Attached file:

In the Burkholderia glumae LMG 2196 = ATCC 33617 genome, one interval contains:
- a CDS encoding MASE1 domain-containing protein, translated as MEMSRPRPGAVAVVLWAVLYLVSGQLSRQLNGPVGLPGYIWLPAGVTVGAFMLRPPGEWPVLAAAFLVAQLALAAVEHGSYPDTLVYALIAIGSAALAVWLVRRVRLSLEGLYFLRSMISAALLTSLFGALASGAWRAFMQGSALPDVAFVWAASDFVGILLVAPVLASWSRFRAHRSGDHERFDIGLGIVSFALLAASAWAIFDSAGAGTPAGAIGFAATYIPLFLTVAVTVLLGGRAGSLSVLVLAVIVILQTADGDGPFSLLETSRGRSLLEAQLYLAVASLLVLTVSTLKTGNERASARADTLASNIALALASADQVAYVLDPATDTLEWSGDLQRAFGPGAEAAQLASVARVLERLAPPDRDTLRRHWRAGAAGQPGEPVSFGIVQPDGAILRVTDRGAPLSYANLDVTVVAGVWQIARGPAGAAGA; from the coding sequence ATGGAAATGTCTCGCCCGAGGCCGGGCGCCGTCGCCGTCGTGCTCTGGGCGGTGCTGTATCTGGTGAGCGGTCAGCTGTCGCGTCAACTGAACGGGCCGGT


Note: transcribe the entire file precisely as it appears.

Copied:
In the Burkholderia glumae LMG 2196 = ATCC 33617 genome, one interval contains:
- a CDS encoding MASE1 domain-containing protein, translated as MEMSRPRPGAVAVVLWAVLYLVSGQLSRQLNGPVGLPGYIWLPAGVTVGAFMLRPPGEWPVLAAAFLVAQLALAAVEHGSYPDTLVYALIAIGSAALAVWLVRRVRLSLEGLYFLRSMISAALLTSLFGALASGAWRAFMQGSALPDVAFVWAASDFVGILLVAPVLASWSRFRAHRSGDHERFDIGLGIVSFALLAASAWAIFDSAGAGTPAGAIGFAATYIPLFLTVAVTVLLGGRAGSLSVLVLAVIVILQTADGDGPFSLLETSRGRSLLEAQLYLAVASLLVLTVSTLKTGNERASARADTLASNIALALASADQVAYVLDPATDTLEWSGDLQRAFGPGAEAAQLASVARVLERLAPPDRDTLRRHWRAGAAGQPGEPVSFGIVQPDGAILRVTDRGAPLSYANLDVTVVAGVWQIARGPAGAAGA; from the coding sequence ATGGAAATGTCTCGCCCGAGGCCGGGCGCCGTCGCCGTCGTGCTCTGGGCGGTGCTGTATCTGGTGAGCGGTCAGCTGTCGCGTCAACTGAACGGGCCGGT